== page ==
Blood flows in race row

120319. Cape Town. A racial war has broke out in the town of grabouw between black and coloured people. Picture henk kruger

120319. Cape Town. A racial war has broke out in the town of grabouw between black and coloured people. Picture henk kruger

Published Mar 19, 2012


Violent protests on the N2 in Grabouw on Monday forced police to close the key route to Cape Town.

Passing cars and trucks were smashed with rocks as a protest about conditions at a school escalated into an all-out rampage between racial groups within the Grabouw community.

Community members and witnesses said the scene resembled a civil war, as roving rival gangs of coloured and black African community members fought pitched battles at several points in the town simultaneously.

In ensuing confrontations, people had their skulls smashed with rocks and they were beaten by residents armed with numerous weapons including sticks and spades, while police and civic association leaders tried to negotiate peace.

Coloured residents told the Cape Argus they would defend their school “with their lives”. They claimed the black residents were trying to burn it down.

At the time of going to press, the Cape Argus witnessed a coloured mob beating a number of black men who they suspected were trying to infiltrate the school area.

A cloud of tear gas hung over a large area as police raced to each new outbreak of violence to extract victims dripping with blood.

Three schools in the area were also closed, the Western Cape Education Department confirmed.

The protest began with complaints of “severe overcrowding” at Umyezo Wama Apile Combined School. Community representatives said classes would not resume until protesters’ grievances had been addressed.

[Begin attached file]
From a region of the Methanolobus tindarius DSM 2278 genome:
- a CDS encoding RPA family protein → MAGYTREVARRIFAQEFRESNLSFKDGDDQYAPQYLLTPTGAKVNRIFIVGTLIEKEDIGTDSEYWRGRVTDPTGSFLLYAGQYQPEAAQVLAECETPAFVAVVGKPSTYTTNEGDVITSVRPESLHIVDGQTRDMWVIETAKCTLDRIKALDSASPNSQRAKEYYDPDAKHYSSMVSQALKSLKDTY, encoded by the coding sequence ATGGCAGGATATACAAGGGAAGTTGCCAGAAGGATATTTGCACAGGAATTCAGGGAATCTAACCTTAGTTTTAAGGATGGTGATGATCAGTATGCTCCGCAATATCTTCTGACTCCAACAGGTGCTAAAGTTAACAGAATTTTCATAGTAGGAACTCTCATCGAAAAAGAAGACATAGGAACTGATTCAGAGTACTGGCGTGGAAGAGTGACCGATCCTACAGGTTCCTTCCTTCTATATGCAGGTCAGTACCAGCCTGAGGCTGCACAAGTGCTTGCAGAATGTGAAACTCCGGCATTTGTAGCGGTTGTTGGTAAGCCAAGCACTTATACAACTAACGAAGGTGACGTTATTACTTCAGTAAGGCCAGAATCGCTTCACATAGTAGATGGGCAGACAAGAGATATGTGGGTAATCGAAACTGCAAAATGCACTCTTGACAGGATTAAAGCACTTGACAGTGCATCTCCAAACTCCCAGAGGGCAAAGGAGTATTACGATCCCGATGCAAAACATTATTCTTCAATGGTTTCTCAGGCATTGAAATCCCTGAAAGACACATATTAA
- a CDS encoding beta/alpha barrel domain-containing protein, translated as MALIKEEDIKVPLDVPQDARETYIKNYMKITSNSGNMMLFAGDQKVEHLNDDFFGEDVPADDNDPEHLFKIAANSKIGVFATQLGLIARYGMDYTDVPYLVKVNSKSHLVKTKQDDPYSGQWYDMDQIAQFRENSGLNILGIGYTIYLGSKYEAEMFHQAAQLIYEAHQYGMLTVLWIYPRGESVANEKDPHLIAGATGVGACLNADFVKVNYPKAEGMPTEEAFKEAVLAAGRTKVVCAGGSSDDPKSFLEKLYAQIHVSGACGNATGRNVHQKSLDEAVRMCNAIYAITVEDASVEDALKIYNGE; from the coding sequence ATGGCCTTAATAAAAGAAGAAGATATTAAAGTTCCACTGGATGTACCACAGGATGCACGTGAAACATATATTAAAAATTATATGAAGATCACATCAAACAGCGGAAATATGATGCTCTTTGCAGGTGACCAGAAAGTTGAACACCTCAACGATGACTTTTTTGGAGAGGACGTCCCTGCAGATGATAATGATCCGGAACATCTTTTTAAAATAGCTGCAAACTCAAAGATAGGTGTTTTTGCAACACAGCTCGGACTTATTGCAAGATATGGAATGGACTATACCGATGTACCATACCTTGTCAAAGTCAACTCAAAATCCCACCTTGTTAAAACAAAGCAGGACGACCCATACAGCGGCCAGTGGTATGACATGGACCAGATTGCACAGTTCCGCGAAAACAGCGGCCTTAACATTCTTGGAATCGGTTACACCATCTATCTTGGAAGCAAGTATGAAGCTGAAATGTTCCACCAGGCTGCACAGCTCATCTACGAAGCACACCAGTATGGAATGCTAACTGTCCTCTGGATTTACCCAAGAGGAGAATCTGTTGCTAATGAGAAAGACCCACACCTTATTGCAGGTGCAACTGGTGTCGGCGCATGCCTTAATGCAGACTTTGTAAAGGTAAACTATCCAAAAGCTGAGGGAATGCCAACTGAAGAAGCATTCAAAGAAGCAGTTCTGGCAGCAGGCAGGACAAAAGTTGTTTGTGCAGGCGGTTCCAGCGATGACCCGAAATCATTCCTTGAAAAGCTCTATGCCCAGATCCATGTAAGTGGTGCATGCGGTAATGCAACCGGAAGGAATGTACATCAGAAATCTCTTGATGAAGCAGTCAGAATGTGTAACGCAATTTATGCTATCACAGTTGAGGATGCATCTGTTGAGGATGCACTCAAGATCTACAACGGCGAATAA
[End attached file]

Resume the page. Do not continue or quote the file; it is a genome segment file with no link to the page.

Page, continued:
John Michaels, chairman of the Elgin/Grabouw Civic Organisation, said the national education ministry had been asked to intervene.

The group wants more teachers and classes be provided, and for the primary and secondary school to be separated.

Education MEC Donald Grant said teaching and learning had been disrupted at several schools. Three –Kathleen Murray High School, Pineview Primary and Groenberg Secondary – were closed.

“It is completely unacceptable and immoral that Mr Michaels and the EGCA are destroying the life chances of children for their own political gain,” he said.

The impact on motorists was severe, as the N2 was closed at the entrance to Grabouw, and at the foot of Sir Lowry’s Pass – forcing commuters to take a wide detour either via Franschhoek and Theewaterskloof Dam, or along Clarence Drive via Gordon’s Bay, Rooi Els and Betty’s Bay.

Farmers in the area, desperate to get their harvests to co-ops and dispatch centres, said the closure of the N2 was disastrous.

Provincial traffic spokesman Jacques Mostert said Sir Lowry’s Pass was closed around 2am when reports of cars being stoned first started coming in.

Police spokesman Captain FC van Wyk said the situation was very tense.

The N2 highway at Grabouw was re-opened on Monday after protesters disrupted the flow of traffic. - Cape Argus

Related Topics: